Anthony Joshua vs Alexander Povetkin: Heavyweight champions opens up on family life ahead of fight

Joshua has previously kept his family life extremely private but he has started to allow his young son to feature on his social media

Declan Taylor
Friday 21 September 2018 17:21
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Anthony Joshua weighs in ahead of title fight against Povetkin

Anthony Joshua has emerged as perhaps the most recognisable face in British sport since dispatching Ukrainian legend Wladimir Klitschko beneath Wembley’s arch 17 months ago.

But, as he prepares for his third outing at the national stadium, the 28-year-old has revealed that someone particularly close to home still cannot quite put a name to his face.

His two-year-old son Joseph, or JJ to his famous father, is still too young to attend his dad’s fights so will not have any idea where the 6ft 6in heavyweight is off to when he leaves for work on Saturday afternoon.

Joshua, the WBO, WBA and IBF champion, defends his titles against Russian Alexander Povetkin in arguably the biggest test of his career with another 80,000 paying customers expected through the turnstiles at Wembley.

The clash is expected to generate around £14m on pay-per-view television but JJ is still not aware that the man regularly on his screen is any relation to him.

“He doesn’t really know I’m a boxer,” Joshua says. “I was showing him a video of me the other week and he said ‘that guy looks like you’. That was funny.

“I don’t think boxing is for him, I hope he’s not a fighter.”

Joshua has previously kept his family life extremely private but he has started to allow his young son to feature on his social media. Most recently, the toddler was seen pleading with his dad to allow him to attend the gym alongside him.

“Do you know what it is,” he explained. “If he’s a bit ill, he has to take his medicine, I tell him it will make him strong. That’s why he knows about the gym, he’s aware.

“But what he loves is cars – he loves going out and seeing cars and buses. So whenever I go out he says ‘can I come with you?’

“I’ve seen some parents who put their kids through gym routines. If you want your kid to be in sport there’s a certain type of lifestyle you have to put them through. I don’t think I could put mine through that.”

The heavyweight champ wants to protect his body

It was put to Joshua that he may wish to insulate his child from the violence with which he makes a living. So far, the Londoner has seen off 20 of his 21 opponents inside the distance and the vast majority ended up battered, bloody and broken,

But AJ said: “What? Keep him away from that? No, no way.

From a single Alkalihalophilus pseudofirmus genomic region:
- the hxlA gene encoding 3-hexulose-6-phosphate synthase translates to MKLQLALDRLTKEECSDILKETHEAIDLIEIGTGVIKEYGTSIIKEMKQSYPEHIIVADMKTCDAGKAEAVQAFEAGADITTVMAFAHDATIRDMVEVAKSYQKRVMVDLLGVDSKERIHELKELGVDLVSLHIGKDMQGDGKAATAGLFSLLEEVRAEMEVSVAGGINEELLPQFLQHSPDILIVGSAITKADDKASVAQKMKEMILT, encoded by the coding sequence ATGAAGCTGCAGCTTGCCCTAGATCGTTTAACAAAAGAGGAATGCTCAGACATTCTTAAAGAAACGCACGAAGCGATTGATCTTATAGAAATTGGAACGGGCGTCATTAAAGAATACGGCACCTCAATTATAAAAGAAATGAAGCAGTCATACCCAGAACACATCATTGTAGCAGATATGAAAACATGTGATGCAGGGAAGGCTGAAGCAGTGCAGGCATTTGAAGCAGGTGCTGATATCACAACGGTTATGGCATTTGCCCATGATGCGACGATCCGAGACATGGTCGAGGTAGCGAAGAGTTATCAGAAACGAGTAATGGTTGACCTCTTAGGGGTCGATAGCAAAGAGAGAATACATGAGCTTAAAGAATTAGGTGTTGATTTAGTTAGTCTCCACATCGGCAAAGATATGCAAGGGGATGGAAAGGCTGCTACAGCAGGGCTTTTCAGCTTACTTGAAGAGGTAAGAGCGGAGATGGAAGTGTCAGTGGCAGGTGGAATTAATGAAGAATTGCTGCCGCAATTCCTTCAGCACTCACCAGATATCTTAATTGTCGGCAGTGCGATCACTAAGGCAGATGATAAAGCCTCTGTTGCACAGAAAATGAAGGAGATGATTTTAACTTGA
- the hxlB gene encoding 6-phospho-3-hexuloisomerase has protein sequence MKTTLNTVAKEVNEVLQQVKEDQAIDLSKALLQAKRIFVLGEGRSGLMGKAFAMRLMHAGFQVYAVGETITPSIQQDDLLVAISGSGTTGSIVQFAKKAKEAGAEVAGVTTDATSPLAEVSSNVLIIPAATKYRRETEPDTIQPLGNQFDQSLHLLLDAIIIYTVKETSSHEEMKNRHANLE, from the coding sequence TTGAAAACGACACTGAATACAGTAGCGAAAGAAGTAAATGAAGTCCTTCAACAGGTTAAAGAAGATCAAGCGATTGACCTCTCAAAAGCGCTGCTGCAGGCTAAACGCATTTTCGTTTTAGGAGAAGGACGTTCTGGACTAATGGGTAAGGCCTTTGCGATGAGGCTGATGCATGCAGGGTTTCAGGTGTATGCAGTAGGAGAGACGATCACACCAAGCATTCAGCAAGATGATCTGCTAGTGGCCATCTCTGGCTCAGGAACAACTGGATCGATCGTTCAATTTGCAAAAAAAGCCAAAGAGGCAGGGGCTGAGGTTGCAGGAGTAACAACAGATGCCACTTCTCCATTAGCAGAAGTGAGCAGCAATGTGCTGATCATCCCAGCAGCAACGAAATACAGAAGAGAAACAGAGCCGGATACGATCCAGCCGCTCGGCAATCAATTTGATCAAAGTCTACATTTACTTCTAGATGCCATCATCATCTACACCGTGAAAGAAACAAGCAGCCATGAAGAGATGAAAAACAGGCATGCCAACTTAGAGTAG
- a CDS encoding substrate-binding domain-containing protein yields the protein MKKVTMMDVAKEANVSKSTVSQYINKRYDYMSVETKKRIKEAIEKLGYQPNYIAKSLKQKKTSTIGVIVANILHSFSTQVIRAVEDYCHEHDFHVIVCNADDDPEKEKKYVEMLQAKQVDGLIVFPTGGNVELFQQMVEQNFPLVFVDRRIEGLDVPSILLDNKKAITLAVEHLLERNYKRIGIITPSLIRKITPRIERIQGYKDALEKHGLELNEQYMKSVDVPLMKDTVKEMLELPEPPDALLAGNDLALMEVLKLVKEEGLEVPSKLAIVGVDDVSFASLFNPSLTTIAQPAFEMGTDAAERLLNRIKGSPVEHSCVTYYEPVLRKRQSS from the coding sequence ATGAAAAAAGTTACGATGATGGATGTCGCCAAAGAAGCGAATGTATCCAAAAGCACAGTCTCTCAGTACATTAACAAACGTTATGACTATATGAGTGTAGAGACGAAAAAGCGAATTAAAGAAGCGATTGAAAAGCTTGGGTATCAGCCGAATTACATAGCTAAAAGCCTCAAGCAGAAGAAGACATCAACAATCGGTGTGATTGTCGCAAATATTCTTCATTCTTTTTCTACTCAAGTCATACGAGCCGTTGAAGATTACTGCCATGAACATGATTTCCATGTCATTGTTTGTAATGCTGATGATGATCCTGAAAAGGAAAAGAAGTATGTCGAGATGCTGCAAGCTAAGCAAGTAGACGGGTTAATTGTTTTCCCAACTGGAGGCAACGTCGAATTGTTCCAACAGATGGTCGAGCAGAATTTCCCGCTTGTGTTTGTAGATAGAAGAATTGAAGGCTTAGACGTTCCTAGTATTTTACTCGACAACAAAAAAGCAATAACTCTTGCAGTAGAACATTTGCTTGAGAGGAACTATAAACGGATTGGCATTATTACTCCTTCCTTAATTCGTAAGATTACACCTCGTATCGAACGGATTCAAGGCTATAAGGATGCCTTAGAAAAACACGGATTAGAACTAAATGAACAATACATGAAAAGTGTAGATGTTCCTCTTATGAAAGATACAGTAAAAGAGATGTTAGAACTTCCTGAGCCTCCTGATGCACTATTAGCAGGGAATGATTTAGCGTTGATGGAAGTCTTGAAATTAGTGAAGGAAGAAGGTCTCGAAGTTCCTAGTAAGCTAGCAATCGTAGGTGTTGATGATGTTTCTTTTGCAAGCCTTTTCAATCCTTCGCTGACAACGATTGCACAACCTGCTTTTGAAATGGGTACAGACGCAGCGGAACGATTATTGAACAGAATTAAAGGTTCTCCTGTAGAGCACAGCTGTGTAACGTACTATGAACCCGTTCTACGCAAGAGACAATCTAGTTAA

“Boxing for me wasn’t about that. It was about the lifestyle. All that stuff is great.

“Even now, a kid goes off your instinct. So when a kid falls over if you say ‘oh my! Are you ok?’ they react to that. So I say ‘don’t worry’ and brush it off. I want to get him rolling with the punches to let him know that this is life.

“You’re going to see the tough times and the good times, but you’ll know what it meant to me and why I got involved in it. That is what’s important.

“Have a look but ask questions. Don’t just be blinded by all the bright lights and stuff.”

Anthony Joshua during his pre-fight public workout this week

But Joshua is acutely aware that those lights will fade quickly once he loses his air of invincibility. The 28-year-old has not lost since 2011, when he was beaten by Magomedrasul Majidov in the final of the world amateur championships.

The result of that bout, which he appeared to win, brought him to tears and Joshua says he is now driven by that deep fear of losing.

Reflecting on 2011, he said: “So that time, I swear, I think it was the first time I dropped a tear when I lost that night. It meant that much. It was proper. One of those Klitschko-esque fights.

“The Azerbaijani army was there, the president was there. People were telling me it was a robbery but I didn’t even know what a robbery was! That’s what’s weird – as an amateur you lose, you go again and build yourself back up. But as a pro, you lose and people say ‘ahh, he’s shit’. That’s why the fear of losing is a lot more now.

“The reality is, why is the heavyweight division interesting? Because one punch can change the course of a fight, you are in there for 12 rounds.

“At first I thought, ‘is Povetkin a good fight?’ Because now I am caught up in the commercial hype. But scrap all that, I’m up against one of the best fighters in the world.

“Always, that fear of losing is always there. If Sugar Ray Robinson lost, what makes someone else think they are going to go through boxing .... Sugar Ray Robinson, the best fighter of all time can lose. Sugar Ray Leonard. Marvin Hagler. Thomas Hearns. Roberto Duran. Muhammad Ali. Mike Tyson. Evander Holyfield. Riddick Bowe.

“So who am I to go undefeated? But I am content with it because I know those nights of negativity don’t define me.”

Povetkin will be no pushover

Saturday is not expected to be particularly negative from Joshua’s point of view. Bookies have priced him as long as 1/14 to win, although it was revealed by one oddsmaker that 90 per cent of all bets have gone on the live 7/1 underdog.

Joshua, who weighed in at 17st 8lbs – 22lbs heavier than Povetkin, has spent much of the build-up talking up the visitor’s chances but he answered with searing honesty when asked if he expects to win.

“Yeah – 100 per cent,” he said. “I am the best in the division. There is no doubt about it. It’s been proven. There hasn’t been a time in boxing since I’ve been an amateur that I haven’t been on top. “At whatever level I was at I have always been able to get to the top.”

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